when the dust clears

Words about and images of matters political, social, and military

NYC Subway, 7 January 2011, 7:42 AM

with 2 comments

Prospect Lefferts, Brooklyn, 5 January 2011

West 4th Street A, C, E subway station, uptown platform

I board the E train shoulder to shoulder with a 50ish black man. We squeeze together because there’s a person—very tall and on the thin side, wearing a high-waisted winter coat—blocking the door. The person doesn’t turn to the side as most people do when nudged, even the average door blocker. He holds his turf. The older black man grumbles as we wiggle our way into a free pocket of space in the middle of the car.

I glance over my shoulder at our obstruction, a 20ish black kid—definitely a fashionista, in stiff, dark jeans, a couture parka, and duck boots. He meets my gaze, not with the classic “you-lookin’-at-me?” NYC glare or the “this is MY train, bitch” expression of the space-hogging subway sultan, but with a matter-of-fact, nothing expression. No hint of defiance, belligerence, or even disdain (much less guilt or contrition), just a resting of the eyes on the object (in this case me) that happens to be in front of him.

“Blocking the fucking door!” The older black man says to no one in particular. This is an engage-or-ignore moment: Do I acknowledge him and possibly get trapped in a barrage of crazy talk? Or do I take a risk and break out the empathy, establish eye contact, flash a smile of commiseration? I wait instead.

“Used to be you lean on those doors and they’d open. Still do sometimes,” the older man says, now directing his words at me. I look at my feet, but I’m smiling.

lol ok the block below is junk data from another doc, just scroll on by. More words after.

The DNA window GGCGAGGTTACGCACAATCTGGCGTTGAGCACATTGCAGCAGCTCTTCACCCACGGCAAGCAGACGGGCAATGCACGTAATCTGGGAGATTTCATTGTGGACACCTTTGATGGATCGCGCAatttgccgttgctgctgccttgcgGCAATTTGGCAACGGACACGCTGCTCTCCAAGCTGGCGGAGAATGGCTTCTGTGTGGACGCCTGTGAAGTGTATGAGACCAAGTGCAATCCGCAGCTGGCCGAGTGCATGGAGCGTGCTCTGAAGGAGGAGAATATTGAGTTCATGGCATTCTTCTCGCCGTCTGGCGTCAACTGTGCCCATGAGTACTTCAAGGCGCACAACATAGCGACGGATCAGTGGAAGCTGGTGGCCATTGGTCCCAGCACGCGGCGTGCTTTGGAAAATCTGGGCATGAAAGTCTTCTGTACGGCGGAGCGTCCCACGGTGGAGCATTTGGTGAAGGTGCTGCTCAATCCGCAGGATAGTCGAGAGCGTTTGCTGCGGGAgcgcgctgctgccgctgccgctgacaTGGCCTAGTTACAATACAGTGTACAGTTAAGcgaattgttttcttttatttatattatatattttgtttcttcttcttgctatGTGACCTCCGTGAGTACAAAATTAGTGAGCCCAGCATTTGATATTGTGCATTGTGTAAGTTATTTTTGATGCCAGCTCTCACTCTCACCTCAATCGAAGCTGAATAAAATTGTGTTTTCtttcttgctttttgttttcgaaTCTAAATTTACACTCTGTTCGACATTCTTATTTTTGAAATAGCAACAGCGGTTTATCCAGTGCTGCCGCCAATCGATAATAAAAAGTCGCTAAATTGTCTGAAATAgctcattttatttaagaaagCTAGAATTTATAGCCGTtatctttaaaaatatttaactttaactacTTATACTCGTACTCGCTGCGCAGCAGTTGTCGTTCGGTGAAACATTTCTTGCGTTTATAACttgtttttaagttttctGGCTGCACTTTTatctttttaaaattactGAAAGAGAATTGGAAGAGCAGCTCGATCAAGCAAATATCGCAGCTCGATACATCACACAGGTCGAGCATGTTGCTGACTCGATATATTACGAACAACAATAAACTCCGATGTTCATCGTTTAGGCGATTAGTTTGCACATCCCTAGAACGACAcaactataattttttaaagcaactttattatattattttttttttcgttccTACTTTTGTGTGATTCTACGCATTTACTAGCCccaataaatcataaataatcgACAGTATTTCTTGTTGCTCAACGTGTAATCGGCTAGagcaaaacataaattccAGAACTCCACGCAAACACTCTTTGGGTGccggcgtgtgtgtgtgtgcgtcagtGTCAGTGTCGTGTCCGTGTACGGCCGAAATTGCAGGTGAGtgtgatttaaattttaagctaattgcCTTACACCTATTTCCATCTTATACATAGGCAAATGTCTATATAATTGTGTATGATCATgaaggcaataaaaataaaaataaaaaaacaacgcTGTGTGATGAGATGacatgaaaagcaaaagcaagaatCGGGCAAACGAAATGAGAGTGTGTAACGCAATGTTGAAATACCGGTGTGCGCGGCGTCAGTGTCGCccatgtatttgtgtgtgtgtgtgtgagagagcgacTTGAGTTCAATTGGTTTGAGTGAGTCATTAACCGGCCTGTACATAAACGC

“People go to school—go to college—to get this stupid.”  I look up at him—I can’t help it—and smile into his chunky, squarish horn rims with lenses tinted the same muddy brown.

“I’m serious. They’d block the door to heaven! Blocking the fucking door.” He doesn’t sound angry, just resigned. I think, maybe he’s performing, using this stupid microincident like a pool of limelight to freestyle in. I hate that, unless the freestyling is good, and he’s good.

I look up and over at fashion boy. He’s in his own iWorld. The rest of us are furniture, uninteresting furniture.

“Don’t get me wrong,” the older man keeps going. It’s about New York City, he says, the tension and the rudeness. “It’s not about black or white.” Now he’s got me nodding, both at what he’s saying and what he isn’t saying. He’s not resorting to the brutal language that I’ve grown accustomed to hearing, in which black folks go racial on other black folks by using that word.